Well, it was inevitable, and it’s happened. Not necessarily on purpose, but by virtue of the fact that we had a somewhat nomadic lifestyle for a while, homeschooling, and the fact that our kids really don’t watch much TV (videos, yes, but TV hardly any at all), we are likely later than most with “the talk.” We have introduced correct terminology for body parts and matter-of-fact discussions about childbirth (two of our children were born at home) previously.
Ironically, the topic was raised during morning devotional time. Reading about controlling our anger, we discussed Cain and Abel. The New Living Translation we use reads like this in Genesis 4:1:
Now Adam had sexual relations with his wife, Eve, and she became pregnant. When she gave birth to Cain, she said, “With the Lord’s help, I have produced a man!”
Before we read any further, Pumpkin and Sweetpea said, “What does THAT mean?”
This was the last topic I expected to be raised during Bible study time!
But since it was, I asked them to wait until the next day and I would explain. Using as our foundation the concept that sex is a gift from God for marriage, I introduced four key concepts:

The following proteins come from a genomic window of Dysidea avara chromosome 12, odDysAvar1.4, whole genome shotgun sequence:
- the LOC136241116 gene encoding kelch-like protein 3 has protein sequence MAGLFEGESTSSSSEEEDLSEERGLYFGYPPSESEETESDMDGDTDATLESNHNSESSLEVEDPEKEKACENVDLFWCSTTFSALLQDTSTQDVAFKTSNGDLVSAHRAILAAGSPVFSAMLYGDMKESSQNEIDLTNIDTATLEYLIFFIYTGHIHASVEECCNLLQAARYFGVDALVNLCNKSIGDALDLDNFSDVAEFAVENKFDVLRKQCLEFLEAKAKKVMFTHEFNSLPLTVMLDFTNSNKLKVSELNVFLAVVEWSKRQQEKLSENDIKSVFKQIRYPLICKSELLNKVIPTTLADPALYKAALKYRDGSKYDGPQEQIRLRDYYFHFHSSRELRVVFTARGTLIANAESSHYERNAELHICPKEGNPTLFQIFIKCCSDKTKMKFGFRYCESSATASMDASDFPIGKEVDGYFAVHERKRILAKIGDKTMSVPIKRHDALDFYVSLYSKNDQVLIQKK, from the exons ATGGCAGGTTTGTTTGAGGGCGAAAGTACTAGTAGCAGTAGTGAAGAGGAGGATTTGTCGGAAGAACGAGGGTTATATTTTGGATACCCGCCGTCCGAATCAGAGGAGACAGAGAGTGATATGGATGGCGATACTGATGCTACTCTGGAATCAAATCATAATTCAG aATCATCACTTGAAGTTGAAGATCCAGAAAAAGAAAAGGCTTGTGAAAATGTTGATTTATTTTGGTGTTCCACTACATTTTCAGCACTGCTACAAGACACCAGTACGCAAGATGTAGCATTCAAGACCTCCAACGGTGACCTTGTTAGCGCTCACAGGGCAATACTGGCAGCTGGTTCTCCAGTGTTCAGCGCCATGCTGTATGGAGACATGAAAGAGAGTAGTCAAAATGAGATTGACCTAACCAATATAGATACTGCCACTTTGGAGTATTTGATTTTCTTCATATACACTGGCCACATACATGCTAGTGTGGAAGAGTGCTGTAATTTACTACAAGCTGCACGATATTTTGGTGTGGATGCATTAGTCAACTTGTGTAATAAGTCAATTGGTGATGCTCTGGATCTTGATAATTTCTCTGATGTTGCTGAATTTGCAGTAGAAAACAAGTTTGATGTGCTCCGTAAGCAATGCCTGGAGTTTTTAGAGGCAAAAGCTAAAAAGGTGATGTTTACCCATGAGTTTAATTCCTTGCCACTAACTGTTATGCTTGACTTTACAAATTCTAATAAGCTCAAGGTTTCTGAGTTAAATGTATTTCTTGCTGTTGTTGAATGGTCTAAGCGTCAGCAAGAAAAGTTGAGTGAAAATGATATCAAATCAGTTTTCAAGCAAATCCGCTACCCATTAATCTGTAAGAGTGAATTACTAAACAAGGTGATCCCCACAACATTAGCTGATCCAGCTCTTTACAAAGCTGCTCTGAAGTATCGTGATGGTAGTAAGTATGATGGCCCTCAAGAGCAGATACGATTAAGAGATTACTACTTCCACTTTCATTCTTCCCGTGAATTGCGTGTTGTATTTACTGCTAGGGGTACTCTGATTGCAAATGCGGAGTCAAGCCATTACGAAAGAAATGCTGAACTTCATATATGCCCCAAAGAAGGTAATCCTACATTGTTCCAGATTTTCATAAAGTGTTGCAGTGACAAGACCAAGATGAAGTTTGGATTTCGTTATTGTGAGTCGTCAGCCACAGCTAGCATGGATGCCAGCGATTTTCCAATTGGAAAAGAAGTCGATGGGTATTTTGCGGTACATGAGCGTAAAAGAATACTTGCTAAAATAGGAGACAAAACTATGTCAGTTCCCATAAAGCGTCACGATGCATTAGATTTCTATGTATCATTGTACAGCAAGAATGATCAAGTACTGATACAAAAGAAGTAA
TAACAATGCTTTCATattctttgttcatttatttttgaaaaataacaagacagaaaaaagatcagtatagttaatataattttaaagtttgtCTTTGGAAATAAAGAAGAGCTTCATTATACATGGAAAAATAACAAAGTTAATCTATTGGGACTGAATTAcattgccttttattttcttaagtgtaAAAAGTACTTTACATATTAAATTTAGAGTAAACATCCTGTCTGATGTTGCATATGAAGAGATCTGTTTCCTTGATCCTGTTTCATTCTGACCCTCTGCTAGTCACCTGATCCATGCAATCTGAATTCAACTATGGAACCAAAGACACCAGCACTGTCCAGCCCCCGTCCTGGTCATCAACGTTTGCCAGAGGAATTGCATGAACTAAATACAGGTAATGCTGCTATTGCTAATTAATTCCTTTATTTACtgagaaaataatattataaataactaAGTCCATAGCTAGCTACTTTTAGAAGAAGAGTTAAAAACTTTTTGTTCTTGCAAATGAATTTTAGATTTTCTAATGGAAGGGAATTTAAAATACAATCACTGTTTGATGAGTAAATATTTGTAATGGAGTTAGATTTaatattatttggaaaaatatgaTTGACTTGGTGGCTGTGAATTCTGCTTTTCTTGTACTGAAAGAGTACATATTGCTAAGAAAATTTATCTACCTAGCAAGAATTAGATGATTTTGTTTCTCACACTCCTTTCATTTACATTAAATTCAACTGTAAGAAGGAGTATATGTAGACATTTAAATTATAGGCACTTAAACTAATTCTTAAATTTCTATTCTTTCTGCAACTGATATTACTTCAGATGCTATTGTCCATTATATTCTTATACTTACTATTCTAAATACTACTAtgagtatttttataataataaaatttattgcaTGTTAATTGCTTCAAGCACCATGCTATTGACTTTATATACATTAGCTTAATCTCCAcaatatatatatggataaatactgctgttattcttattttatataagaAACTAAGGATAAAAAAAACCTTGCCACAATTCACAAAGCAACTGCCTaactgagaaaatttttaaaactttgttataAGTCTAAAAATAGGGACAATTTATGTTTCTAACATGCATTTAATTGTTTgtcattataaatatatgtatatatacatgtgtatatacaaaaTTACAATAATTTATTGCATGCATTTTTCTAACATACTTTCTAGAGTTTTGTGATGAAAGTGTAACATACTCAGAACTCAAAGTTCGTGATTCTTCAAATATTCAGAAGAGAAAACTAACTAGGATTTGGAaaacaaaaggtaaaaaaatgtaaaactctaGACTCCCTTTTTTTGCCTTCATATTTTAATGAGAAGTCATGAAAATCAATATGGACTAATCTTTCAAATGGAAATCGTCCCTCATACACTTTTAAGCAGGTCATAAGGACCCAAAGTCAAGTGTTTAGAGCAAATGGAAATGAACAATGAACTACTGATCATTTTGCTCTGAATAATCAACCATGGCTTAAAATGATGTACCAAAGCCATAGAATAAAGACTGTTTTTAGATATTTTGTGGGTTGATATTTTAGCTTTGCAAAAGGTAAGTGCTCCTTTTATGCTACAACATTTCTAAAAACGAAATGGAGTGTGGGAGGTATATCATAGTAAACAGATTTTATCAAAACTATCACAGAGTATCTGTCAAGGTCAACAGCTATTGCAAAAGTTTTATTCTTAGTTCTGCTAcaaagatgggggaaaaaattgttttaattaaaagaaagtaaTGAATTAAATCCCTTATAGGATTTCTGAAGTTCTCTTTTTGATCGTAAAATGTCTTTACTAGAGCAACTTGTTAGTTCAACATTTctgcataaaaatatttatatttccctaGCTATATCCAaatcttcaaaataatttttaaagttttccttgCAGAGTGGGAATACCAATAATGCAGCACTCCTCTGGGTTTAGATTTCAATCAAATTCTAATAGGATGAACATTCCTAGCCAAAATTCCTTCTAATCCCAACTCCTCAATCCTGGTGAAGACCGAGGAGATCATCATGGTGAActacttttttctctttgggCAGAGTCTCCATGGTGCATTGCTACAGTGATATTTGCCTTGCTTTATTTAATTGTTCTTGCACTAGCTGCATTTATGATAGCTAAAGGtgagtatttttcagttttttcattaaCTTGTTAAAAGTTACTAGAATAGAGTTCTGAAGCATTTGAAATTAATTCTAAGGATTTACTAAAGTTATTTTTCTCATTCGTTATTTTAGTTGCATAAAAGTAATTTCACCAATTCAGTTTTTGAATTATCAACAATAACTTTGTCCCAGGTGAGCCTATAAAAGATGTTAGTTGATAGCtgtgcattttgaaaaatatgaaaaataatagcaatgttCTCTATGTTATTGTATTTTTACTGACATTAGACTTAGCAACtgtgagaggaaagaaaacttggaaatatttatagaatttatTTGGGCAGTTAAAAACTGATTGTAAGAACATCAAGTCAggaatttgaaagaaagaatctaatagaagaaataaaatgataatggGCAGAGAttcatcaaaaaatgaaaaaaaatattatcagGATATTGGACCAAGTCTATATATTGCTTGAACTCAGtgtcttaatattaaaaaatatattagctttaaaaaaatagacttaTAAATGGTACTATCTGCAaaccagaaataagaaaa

- God created sex – Genesis 2:18-25
- God sees sex as “very good” – Genesis 1:26,31
- The union between man and wife makes them one – Matthew 19:4-6
- A husband and a wife should reserve sex for their marriage alone – Exodus 20:14
And then, of course, it was necessary to explain the physical aspects. We looked at a diagram of flowers and talked about seeds and fertilization and how that was a principle established by God and that every living thing needs these two parts to join together in order to reproduce.
Our kids know enough about animal reproduction to have some excellent questions. For the rest of our talk, I borrowed from principles from Mary Flo Ridley’s “Simple Truths” CD (downloadable from iTunes) or available at Amazon. Everything was age appropriate, and explained with correct terminology. There were a few giggles and one “blech!” but then they started talking about something else.
Much less painful than I thought it might be. I highly recommend the two resources I drew from to arm myself for this important discussion: